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The Connected Web

Phil Wainewright

HP CEO Flails Cloud with Faulty Firewall Logic

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A lot of discussion about cloud computing is based on flawed logic and there was a classic example this week from the lips of HP's CEO Mark Hurd, speaking at the Gartner IT Symposium in Florida on Monday. HP's Hurd dings cloud computing, reported CNET's Stephen Shankland, while ZDNet's Larry Dignan posted under the headline, HP's Hurd: Cloud computing has its limits (especially when you face 1,000 attacks a day).

The basis of Hurd's flawed attack on cloud computing was the experience that HP itself has defending its own IT infrastructure against security intrusions: "We have 1,000 hacks a day and I can't tell you why, but they keep showing up. We wouldn't put anything material in nature outside the firewall."

So what is Hurd implying here? That reputable SaaS providers such as Salesforce.com, NetSuite and Workday don't use firewalls? [Disclosure: several are consulting clients]. Of course they do. And their customers and prospective customers test those firewalls and every other aspect of the provider's security on a daily basis. Hurd should consider himself lucky with just 1,000 hacks a day. The average cloud or SaaS provider not only has to contend with attacks from the usual threats that prowl the public Internet, they know their customers are out there trying to catch them out, too. What's more, virtually every day some or other enterprise IT team is visiting their data centers, making sure the security and other processes set out in their SAS-70 Type II certification are in force.

So when Hurd or any other company bigwig says, 'We won't put anything material outside *the* firewall,' what he actually means is, 'We won't put anything material outside *our* firewall.' It may not be as rigorously tested and continuously validated as a cloud provider's firewall, but hey, it's *my* firewall, and if it goes down, well, I only have myself to blame.

Next time someone says, 'I like the idea of SaaS or cloud, but I don't want it outside the firewall,' think carefully what that really means. Realize that your firewall is just as exposed to the Internet as any SaaS or cloud provider's firewall. It's plain illogical to suppose their firewalls are any worse than yours. In most cases, they're far superior. Do your due diligence, for sure. But don't dismiss cloud computing because of fears that, 'It's not secure.'

The only clouds that will let you down are in a category I call amateur cloud — many of them operated by large enterprises and even computing giants that, like HP's CEO, believe their firewalls are better, simply because they own them.



Hurd's a dope. Thanks for reminding me not to buy HP.


I agree Hurd's comments are self serving, and shortsighted. However, there is something to be said for a firewall within your control. The fact it is within your control does not make it more secure, but you know what it is. Anything outside your control is unknown. Not to pick on Salesforce, but can you guarantee they have a properly configured firewall? What makes their administrators "professional", and the HP admins "amateurs"? Without that assurance, how can we be 100% certain all data outside our firewall is safe? SAS 70 is a set of auditing standards. It helps, but it's still not without potential flaw, especially outside the period of review. I agree most big name cloud providers have well designed & effective security measure, but the fact it’s outside the control of the potential customer creates an unknown. That unknown is the real issue here, and I would argue the primary sales hurdle for all cloud service providers. How do we address this issue? Due diligence, and continue review? Perhaps a real time auditing standard? Transparent penetration audit results? A reliable, effective, and foolproof assurance method is ultimately needed.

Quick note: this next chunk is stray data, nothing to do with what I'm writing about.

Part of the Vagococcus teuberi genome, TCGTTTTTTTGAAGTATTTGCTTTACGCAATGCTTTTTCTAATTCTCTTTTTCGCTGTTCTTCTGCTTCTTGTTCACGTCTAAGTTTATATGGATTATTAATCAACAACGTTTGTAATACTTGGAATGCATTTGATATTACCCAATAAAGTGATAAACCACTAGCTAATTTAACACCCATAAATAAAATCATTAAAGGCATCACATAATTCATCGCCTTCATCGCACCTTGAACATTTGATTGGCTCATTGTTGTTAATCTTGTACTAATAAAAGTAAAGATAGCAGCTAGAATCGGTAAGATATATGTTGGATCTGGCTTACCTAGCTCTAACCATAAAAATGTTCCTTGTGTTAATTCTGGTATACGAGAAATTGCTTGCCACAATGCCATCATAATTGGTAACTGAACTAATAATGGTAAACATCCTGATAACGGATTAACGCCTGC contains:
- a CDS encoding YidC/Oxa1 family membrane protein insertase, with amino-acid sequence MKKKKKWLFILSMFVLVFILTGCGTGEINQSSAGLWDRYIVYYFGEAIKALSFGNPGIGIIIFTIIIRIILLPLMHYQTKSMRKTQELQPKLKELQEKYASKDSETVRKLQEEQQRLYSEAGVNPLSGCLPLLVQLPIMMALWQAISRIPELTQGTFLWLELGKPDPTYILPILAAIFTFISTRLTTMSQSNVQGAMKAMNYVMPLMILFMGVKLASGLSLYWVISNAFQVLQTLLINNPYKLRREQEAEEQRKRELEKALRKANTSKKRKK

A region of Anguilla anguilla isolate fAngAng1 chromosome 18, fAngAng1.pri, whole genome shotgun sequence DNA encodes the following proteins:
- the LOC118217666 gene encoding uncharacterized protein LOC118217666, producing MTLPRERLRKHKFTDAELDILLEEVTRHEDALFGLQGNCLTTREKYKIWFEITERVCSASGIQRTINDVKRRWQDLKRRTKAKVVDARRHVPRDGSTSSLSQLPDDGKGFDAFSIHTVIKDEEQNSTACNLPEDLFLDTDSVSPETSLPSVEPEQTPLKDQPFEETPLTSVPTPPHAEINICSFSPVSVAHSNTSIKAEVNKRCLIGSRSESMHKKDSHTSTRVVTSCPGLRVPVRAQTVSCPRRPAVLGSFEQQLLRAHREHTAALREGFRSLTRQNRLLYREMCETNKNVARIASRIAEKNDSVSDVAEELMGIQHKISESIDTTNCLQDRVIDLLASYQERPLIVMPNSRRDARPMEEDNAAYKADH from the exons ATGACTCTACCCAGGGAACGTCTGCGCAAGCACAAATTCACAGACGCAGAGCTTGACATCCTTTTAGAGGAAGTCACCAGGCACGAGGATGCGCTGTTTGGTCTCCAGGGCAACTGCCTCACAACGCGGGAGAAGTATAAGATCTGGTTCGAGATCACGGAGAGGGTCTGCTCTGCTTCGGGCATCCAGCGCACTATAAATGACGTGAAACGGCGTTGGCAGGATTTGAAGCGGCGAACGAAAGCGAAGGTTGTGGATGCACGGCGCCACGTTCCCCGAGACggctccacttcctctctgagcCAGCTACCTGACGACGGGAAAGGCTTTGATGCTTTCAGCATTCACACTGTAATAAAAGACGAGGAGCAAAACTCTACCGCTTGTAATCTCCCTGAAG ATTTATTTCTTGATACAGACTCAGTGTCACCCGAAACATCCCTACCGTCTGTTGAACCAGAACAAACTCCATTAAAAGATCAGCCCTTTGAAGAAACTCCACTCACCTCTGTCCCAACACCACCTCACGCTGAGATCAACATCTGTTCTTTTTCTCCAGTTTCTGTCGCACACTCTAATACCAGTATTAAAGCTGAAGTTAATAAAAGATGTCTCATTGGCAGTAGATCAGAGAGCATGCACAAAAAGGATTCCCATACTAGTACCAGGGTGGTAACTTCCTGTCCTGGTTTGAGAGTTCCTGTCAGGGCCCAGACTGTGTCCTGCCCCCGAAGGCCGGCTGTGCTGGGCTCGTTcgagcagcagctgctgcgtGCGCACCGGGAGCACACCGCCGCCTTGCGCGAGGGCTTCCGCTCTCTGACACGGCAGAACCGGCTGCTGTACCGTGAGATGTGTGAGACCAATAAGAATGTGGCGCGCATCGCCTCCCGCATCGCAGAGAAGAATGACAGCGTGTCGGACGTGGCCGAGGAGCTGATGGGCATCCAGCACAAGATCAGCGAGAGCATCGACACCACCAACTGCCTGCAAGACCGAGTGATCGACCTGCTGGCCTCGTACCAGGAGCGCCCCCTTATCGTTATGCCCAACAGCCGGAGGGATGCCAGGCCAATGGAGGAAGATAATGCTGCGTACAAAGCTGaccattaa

I wonder how folks reacted when banks first offered to save cash. All along, people zealously safeguarded their hard-earned money at homes (on-premise or private cloud) and I am guessing that banks would have received lot of flak for suggesting such a preposterous scheme (public cloud). And to think that banks now use our cash to make more profits for themselves and pay us a small interest in return. Of course, there is a lock-in involved and the bank may even go bust. But we happily overlook those and enjoy the convenience and security that the banks offer us. Is Data = Dollar? Do you think history will repeat itself?

Phil Wainewright blogs about how businesses are using the Web to get better plugged into today's fast-moving, digital economy.

Phil Wainewright

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